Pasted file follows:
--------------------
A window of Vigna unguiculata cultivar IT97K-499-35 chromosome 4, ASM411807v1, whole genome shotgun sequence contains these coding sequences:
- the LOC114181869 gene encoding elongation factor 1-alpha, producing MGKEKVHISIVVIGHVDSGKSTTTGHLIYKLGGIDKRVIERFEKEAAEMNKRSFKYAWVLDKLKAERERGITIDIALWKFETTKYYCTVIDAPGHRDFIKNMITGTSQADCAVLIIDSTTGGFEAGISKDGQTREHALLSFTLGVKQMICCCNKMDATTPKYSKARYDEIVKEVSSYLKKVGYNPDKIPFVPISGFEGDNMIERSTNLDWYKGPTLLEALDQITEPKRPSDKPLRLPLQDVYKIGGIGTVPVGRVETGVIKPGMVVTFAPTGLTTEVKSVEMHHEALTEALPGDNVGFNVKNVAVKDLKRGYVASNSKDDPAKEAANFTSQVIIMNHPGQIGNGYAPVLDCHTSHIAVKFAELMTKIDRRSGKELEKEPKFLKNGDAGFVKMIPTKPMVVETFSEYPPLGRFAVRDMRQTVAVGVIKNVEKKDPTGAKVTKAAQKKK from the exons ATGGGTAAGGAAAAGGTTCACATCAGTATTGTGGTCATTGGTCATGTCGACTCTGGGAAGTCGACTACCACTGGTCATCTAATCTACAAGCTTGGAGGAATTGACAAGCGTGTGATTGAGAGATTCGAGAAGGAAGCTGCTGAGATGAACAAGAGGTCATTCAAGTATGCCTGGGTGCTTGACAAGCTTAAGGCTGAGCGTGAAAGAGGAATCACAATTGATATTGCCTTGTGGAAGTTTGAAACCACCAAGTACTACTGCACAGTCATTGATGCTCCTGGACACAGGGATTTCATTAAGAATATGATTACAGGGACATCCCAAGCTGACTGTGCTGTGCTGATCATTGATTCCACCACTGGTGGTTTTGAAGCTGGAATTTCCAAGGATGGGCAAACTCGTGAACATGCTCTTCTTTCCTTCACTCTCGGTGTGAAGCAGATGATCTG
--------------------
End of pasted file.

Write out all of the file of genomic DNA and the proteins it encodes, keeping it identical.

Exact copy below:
A window of Vigna unguiculata cultivar IT97K-499-35 chromosome 4, ASM411807v1, whole genome shotgun sequence contains these coding sequences:
- the LOC114181869 gene encoding elongation factor 1-alpha, producing MGKEKVHISIVVIGHVDSGKSTTTGHLIYKLGGIDKRVIERFEKEAAEMNKRSFKYAWVLDKLKAERERGITIDIALWKFETTKYYCTVIDAPGHRDFIKNMITGTSQADCAVLIIDSTTGGFEAGISKDGQTREHALLSFTLGVKQMICCCNKMDATTPKYSKARYDEIVKEVSSYLKKVGYNPDKIPFVPISGFEGDNMIERSTNLDWYKGPTLLEALDQITEPKRPSDKPLRLPLQDVYKIGGIGTVPVGRVETGVIKPGMVVTFAPTGLTTEVKSVEMHHEALTEALPGDNVGFNVKNVAVKDLKRGYVASNSKDDPAKEAANFTSQVIIMNHPGQIGNGYAPVLDCHTSHIAVKFAELMTKIDRRSGKELEKEPKFLKNGDAGFVKMIPTKPMVVETFSEYPPLGRFAVRDMRQTVAVGVIKNVEKKDPTGAKVTKAAQKKK from the exons ATGGGTAAGGAAAAGGTTCACATCAGTATTGTGGTCATTGGTCATGTCGACTCTGGGAAGTCGACTACCACTGGTCATCTAATCTACAAGCTTGGAGGAATTGACAAGCGTGTGATTGAGAGATTCGAGAAGGAAGCTGCTGAGATGAACAAGAGGTCATTCAAGTATGCCTGGGTGCTTGACAAGCTTAAGGCTGAGCGTGAAAGAGGAATCACAATTGATATTGCCTTGTGGAAGTTTGAAACCACCAAGTACTACTGCACAGTCATTGATGCTCCTGGACACAGGGATTTCATTAAGAATATGATTACAGGGACATCCCAAGCTGACTGTGCTGTGCTGATCATTGATTCCACCACTGGTGGTTTTGAAGCTGGAATTTCCAAGGATGGGCAAACTCGTGAACATGCTCTTCTTTCCTTCACTCTCGGTGTGAAGCAGATGATCTG